Mosquitoes were on this planet long before us. They are the deadliest animals on Earth and they are known from as far back as the Triassic Period – 400 million years ago.
Mosquitoes are especially attracted to people with a certain blood type and if you’re really unlucky, you can end up covered with itchy red mosquito bites all over your body. This can be a dangerous condition that may lead to treatment in hospital.
Did you know that catnip offers great protection against mosquitoes?
Scientists have discovered that nepetalactone, the essential oil in catnip that gives the plant its characteristic odor, is about ten times more effective at repelling mosquitoes than DEET — the compound used in most commercial insect repellents.
Your cat may love catnip, but rest assured mosquitoes can’t stand the plant. Why catnip repels mosquitoes is still a mystery. Perhaps they simply don’t like the smell. The good news is that researchers discovered catnip actually works against all types of mosquitoes. It should be added that catnip also repels cockroaches.
Catnip is a perennial herb belonging to the mint family and grows wild in most parts of the United States, although it also is cultivated for commercial use. Catnip is native to Europe and was introduced to this country in the late 18th century. It is primarily known for the stimulating effect it has on cats, although some people use the leaves in tea, as a meat tenderizer and even as a folk treatment for fevers, colds, cramps and migraines.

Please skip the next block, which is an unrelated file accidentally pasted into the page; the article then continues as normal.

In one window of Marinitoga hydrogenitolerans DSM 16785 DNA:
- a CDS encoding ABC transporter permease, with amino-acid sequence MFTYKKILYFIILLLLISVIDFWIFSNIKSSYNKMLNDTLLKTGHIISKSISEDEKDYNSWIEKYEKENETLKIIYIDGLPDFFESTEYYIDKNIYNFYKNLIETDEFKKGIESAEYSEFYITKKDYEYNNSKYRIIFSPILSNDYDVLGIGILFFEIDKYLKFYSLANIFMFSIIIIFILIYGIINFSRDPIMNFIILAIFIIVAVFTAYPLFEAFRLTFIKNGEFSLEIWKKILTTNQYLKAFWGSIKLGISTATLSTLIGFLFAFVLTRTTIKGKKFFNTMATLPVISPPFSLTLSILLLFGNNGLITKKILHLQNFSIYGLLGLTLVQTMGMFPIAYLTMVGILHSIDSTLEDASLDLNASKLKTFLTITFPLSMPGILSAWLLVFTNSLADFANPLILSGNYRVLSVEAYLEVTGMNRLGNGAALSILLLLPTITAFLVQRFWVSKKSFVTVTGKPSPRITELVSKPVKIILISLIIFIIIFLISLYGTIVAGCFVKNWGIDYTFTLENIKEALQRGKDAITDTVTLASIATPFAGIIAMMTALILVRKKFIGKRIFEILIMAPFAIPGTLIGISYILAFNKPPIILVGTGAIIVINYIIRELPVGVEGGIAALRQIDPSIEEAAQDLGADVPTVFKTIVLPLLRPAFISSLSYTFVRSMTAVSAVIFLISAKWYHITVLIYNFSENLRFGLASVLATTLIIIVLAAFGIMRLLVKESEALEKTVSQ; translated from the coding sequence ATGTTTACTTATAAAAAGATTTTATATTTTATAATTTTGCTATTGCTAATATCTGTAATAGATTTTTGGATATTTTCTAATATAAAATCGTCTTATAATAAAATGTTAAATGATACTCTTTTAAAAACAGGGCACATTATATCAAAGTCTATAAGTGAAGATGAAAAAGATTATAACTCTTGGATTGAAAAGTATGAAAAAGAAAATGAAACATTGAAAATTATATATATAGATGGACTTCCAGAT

Nepetalactone is safe for people and the oil from catnip is fairly easily.
Mosquitoes bite to harvest proteins from our blood and they find certain blood types more delicious than others.
According to Jonathan Day, a professor of medical entomology at the University of Florida in Vero Beach, the two most important reasons a mosquito is attracted to you have to do with sight and smell. Studies show that about 20 percent of people are especially delicious for mosquitoes and get bit more often on a consistent basis.
Mosquitoes are most attracted to Type O blood and least attracted to Type A.
Only female mosquitoes bite humans and animals. Males feed on flower nectar. Female mosquitoes find their prey with help of sight and smell. Blood from humans and animals is used as protein for their eggs and is thus necessary in order to reproduce. Since males don’t bear the burden of producing young, they avoid you completely and head for the flowers instead.